Earworms: Why do they stick and how can you shift them?

Earworms are those catchy tunes that get stuck in your head. Why are they so prevalent and what’s the best way to dislodge them?

In The Sticky Song, music psychologist Lauren Stewart answers your questions:

1. What makes an earworm?

Tunes with simple ups and downs are easier for our brains to latch on to. These “melodic arcs” are common in nursery rhymes but also feature in many pop songs and classical pieces.

Unusual or unexpected “melodic leaps” are another feature of earworms. Lady Gaga’s Bad Romance is a good example, as we hear in this clip:

2. Which are the most “earwormy” songs?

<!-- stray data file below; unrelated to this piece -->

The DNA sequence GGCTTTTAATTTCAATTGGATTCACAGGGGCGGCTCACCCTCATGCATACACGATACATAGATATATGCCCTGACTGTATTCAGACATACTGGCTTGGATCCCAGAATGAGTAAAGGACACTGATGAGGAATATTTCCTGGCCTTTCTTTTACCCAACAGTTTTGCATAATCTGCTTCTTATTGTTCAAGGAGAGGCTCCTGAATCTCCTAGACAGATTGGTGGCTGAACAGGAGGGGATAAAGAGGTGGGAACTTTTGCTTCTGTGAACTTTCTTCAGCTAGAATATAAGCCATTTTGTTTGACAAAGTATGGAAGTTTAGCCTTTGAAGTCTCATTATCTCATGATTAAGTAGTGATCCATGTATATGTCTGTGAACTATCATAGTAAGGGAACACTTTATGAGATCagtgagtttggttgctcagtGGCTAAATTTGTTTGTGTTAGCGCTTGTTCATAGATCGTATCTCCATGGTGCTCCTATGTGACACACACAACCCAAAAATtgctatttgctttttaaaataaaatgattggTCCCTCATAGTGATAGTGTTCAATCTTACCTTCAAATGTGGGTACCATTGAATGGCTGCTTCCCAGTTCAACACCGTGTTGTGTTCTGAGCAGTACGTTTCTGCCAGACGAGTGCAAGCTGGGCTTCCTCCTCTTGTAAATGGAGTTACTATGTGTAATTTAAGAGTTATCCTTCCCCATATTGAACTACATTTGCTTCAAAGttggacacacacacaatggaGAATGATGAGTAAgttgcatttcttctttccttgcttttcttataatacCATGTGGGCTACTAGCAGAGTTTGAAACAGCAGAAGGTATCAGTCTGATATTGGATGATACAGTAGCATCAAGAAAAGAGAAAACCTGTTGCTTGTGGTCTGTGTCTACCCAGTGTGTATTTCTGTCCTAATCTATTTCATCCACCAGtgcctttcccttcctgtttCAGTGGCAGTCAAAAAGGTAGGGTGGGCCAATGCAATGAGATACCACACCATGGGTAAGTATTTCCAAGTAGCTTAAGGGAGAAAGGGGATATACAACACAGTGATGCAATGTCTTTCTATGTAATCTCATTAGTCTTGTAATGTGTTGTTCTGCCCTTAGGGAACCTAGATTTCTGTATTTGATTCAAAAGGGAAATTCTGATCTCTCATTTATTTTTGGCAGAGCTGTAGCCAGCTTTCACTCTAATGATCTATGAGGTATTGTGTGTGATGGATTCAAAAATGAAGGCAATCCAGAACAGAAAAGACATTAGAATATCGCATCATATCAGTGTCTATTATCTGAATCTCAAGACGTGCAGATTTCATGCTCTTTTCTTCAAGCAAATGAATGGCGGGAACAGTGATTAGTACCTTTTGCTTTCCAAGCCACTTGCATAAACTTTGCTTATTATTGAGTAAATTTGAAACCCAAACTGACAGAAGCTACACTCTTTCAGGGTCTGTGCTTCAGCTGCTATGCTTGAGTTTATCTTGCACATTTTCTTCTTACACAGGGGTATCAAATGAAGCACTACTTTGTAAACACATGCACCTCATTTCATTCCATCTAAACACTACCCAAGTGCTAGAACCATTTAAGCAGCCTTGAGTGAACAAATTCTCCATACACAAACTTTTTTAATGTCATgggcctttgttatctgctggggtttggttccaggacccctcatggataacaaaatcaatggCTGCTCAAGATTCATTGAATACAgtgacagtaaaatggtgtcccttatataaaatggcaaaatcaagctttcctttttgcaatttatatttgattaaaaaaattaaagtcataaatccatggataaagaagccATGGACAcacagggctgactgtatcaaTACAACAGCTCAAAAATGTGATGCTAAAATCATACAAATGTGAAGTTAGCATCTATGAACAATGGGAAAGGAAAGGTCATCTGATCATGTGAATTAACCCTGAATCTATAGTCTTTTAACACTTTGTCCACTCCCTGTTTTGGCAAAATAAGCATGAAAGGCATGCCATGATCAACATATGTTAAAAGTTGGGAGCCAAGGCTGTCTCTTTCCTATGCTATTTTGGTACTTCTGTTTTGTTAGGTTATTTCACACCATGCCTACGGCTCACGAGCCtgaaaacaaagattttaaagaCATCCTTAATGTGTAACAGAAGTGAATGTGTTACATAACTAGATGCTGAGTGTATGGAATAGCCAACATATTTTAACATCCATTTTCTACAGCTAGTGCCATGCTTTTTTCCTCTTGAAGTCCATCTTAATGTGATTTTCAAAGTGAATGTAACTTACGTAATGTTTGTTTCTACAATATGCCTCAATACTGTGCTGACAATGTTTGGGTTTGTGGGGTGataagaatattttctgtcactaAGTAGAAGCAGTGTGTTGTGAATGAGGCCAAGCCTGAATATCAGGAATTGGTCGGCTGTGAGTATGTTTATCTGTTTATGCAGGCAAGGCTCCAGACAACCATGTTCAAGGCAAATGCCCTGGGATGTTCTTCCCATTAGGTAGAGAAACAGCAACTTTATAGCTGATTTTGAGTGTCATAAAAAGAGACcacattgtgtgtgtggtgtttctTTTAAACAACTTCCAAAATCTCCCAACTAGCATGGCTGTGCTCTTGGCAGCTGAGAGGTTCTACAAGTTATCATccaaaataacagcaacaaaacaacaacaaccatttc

You might not be surprised to read that recent and frequent exposure to a song makes it more likely to get stuck in your head. And people who sing and listen to music a lot tend to get earworms more often than others.

But which songs are most likely to be troublesome? Listen to this earworm countdown to find out:

3. How do you dislodge an earworm?

Researchers found that people had a variety of techniques for shifting earworms. A popular method was listening to speech radio or other music such as the national anthem.

Another unusual tip was to chew gum. Listen to this clip to discover why it works:

4. Can earworms be useful?

We have hundreds of thousands of tunes stored in our long-term memory. Dr Lauren Stewart says that if we spontaneously recall one of them, it could be our brain’s way of “nudging us” when our level of consciousness has dropped. This could even help us in life threatening situations, as we hear in this clip:

Listen to The Curious Cases of Rutherford & Fry for more about earworms.

More from Radio 4